Monthly Archives: October 2010
Two friends of mine were in a road traffic accident on Saturday morning. The truck they were riding in was towing a minibus, which blew a tire and veered out of control, pulling the truck with them in it off the road, off a bridge and down a 4 metre drop into the river below. Thank God it was a river. And also thank God that they were all helped out of the water with just scratches and bruises. It could have been a lot worse. A lot. One was a teacher, the other was a doctor, both working at Nkhoma.
My good friend and colleague had cerebral malaria and a stroke nearly a year ago, and is still recovering. Two other work colleagues have had near death experiences on the roads in the past year. We have lost one member of staff to AIDS, very sadly just after I arrived. About once a month a member of staff at the Eye Hospital goes off sick with Malaria, and thank the Lord recovers after treatment. About once a week a member of staff is off for a day to attend a funeral in their village.
In Nkhoma, I am planning carefully for the next two months as we run up to the end of the year. We will stop working for Christmas, but will be aiming to help as many people as we can for the next two months, and hope to work flat out.
I had a busy day on Tuesday getting all the initial surgical supplies together for the modern phaco cataract surgery machine. I and the staff are very excited about the prospect of introducing this to Nkhoma! Imagine… the country’s first ever permanent modern phaco cataract surgery unit.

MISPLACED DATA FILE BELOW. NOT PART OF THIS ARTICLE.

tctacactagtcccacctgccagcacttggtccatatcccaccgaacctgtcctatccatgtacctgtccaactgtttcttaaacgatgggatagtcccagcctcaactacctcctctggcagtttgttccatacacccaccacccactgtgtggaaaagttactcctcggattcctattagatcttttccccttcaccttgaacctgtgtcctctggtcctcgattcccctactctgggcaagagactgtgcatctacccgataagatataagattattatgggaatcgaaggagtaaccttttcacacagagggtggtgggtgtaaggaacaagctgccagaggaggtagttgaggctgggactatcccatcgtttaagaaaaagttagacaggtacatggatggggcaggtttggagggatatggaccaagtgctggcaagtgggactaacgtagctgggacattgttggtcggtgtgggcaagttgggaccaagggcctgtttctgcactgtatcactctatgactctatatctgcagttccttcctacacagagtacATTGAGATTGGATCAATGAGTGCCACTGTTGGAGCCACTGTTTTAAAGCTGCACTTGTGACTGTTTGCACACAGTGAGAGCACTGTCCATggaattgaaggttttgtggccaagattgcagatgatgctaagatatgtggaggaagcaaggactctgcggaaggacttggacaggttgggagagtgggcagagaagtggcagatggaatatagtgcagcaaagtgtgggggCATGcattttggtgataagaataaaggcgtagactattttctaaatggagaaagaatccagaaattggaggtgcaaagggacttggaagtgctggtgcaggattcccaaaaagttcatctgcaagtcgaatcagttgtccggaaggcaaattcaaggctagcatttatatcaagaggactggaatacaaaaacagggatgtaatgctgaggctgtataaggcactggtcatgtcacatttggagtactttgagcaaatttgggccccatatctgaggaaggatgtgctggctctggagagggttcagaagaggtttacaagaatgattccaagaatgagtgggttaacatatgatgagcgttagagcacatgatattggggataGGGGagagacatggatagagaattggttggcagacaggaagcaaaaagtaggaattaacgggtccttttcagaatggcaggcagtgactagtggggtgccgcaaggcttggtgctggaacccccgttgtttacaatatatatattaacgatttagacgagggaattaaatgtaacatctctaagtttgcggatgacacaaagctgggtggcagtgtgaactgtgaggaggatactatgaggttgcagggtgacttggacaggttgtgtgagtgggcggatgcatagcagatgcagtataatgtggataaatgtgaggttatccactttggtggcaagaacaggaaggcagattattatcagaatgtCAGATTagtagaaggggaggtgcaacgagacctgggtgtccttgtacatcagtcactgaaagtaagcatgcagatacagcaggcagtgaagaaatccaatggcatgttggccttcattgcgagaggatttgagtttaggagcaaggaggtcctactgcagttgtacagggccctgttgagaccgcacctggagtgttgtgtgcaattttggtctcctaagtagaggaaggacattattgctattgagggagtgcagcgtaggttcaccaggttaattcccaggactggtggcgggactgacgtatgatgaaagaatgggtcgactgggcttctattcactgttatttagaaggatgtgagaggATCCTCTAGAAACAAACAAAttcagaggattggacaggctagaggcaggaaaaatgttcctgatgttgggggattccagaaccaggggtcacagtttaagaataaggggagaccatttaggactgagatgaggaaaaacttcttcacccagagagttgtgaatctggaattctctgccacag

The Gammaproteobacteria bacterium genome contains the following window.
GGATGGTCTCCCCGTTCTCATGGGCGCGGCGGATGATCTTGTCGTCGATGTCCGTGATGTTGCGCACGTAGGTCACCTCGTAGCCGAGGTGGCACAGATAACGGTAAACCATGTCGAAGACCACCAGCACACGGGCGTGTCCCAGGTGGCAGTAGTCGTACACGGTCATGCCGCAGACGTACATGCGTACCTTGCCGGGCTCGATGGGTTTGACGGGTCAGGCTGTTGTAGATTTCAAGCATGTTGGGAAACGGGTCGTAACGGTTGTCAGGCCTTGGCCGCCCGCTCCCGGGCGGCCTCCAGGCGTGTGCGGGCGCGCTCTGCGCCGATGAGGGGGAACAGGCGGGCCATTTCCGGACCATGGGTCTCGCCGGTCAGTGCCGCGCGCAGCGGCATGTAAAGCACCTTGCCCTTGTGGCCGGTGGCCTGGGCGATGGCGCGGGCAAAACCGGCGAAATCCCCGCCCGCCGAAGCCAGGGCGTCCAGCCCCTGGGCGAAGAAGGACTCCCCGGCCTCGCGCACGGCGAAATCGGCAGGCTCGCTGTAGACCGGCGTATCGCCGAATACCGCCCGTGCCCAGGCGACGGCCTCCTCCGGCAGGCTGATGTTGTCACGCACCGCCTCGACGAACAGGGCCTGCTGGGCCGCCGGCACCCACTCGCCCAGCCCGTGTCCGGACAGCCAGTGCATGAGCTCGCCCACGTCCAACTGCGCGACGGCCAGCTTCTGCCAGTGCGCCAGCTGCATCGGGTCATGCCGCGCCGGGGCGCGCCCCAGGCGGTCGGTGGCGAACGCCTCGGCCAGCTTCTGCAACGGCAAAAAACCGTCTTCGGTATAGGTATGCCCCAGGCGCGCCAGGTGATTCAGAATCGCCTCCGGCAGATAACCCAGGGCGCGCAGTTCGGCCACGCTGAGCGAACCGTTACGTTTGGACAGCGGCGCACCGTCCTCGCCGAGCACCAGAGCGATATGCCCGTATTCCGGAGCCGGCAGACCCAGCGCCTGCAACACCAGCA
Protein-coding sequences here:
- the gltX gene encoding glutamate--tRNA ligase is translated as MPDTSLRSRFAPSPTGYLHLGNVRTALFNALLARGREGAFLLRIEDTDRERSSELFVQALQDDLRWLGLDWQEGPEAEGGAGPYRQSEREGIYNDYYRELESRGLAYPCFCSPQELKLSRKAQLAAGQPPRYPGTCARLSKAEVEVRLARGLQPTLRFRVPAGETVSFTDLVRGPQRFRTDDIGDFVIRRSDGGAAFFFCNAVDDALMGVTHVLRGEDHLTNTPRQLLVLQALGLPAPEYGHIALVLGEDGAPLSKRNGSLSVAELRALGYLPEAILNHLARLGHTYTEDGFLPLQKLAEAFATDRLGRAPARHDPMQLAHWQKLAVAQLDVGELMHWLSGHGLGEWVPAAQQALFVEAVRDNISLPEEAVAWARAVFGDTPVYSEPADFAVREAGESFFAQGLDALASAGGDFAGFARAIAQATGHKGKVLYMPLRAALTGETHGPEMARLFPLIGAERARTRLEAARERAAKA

On Wednesday I met a wonderful group of CBM supporters from Canada, and we showed them the work here.
There are some fantastic new estimates coming out of the WHO that 39.8 million people are blind worldwide; which is a decrease of just over 5 million (13%) in the past 6 years!
Around 80% of blindness is avoidable (as in treatable or preventable); and 90% of blind people live in low income countries.
We are winning the war on blindness!
Thursday 14th is World Sight Day! An international day of awareness to focus attention on the global issue of avoidable blindness and visual impairment.
80% of global blindness is avoidable.
4% of the World’s population are blind or severely visually impaired. That’s four times the population of the UK! It’s truly staggering, but we are also celebrating. Yes there is a lot of need indeed, but we are winning the war on blindness.
It was Strinnar Duncan’s wedding day yesterday. 9am Church, followed by photos around Nkhoma, then a big lunch (chicken and goat); and then lots and lots of dancing (Pelikani-pelikani; the tradition of different groups of guests dancing at different times, throwing money in the air as you go).